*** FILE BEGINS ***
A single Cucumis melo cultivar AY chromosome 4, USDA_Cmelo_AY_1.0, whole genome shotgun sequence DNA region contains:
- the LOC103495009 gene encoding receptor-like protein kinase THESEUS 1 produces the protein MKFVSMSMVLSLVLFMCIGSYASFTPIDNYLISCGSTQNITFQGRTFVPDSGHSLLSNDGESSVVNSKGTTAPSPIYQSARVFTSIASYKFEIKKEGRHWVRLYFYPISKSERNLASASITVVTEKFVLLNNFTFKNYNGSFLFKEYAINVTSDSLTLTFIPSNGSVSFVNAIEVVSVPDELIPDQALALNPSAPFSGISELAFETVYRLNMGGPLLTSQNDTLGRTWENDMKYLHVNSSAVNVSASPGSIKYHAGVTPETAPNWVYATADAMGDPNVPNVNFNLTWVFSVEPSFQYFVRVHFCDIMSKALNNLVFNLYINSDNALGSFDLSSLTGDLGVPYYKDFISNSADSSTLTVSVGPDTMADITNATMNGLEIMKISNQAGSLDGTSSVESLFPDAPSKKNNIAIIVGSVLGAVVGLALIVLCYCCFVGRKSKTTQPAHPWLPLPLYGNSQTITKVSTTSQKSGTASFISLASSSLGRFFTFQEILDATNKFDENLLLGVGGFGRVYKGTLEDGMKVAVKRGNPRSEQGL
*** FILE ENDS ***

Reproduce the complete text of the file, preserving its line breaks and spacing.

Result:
A single Cucumis melo cultivar AY chromosome 4, USDA_Cmelo_AY_1.0, whole genome shotgun sequence DNA region contains:
- the LOC103495009 gene encoding receptor-like protein kinase THESEUS 1 produces the protein MKFVSMSMVLSLVLFMCIGSYASFTPIDNYLISCGSTQNITFQGRTFVPDSGHSLLSNDGESSVVNSKGTTAPSPIYQSARVFTSIASYKFEIKKEGRHWVRLYFYPISKSERNLASASITVVTEKFVLLNNFTFKNYNGSFLFKEYAINVTSDSLTLTFIPSNGSVSFVNAIEVVSVPDELIPDQALALNPSAPFSGISELAFETVYRLNMGGPLLTSQNDTLGRTWENDMKYLHVNSSAVNVSASPGSIKYHAGVTPETAPNWVYATADAMGDPNVPNVNFNLTWVFSVEPSFQYFVRVHFCDIMSKALNNLVFNLYINSDNALGSFDLSSLTGDLGVPYYKDFISNSADSSTLTVSVGPDTMADITNATMNGLEIMKISNQAGSLDGTSSVESLFPDAPSKKNNIAIIVGSVLGAVVGLALIVLCYCCFVGRKSKTTQPAHPWLPLPLYGNSQTITKVSTTSQKSGTASFISLASSSLGRFFTFQEILDATNKFDENLLLGVGGFGRVYKGTLEDGMKVAVKRGNPRSEQGL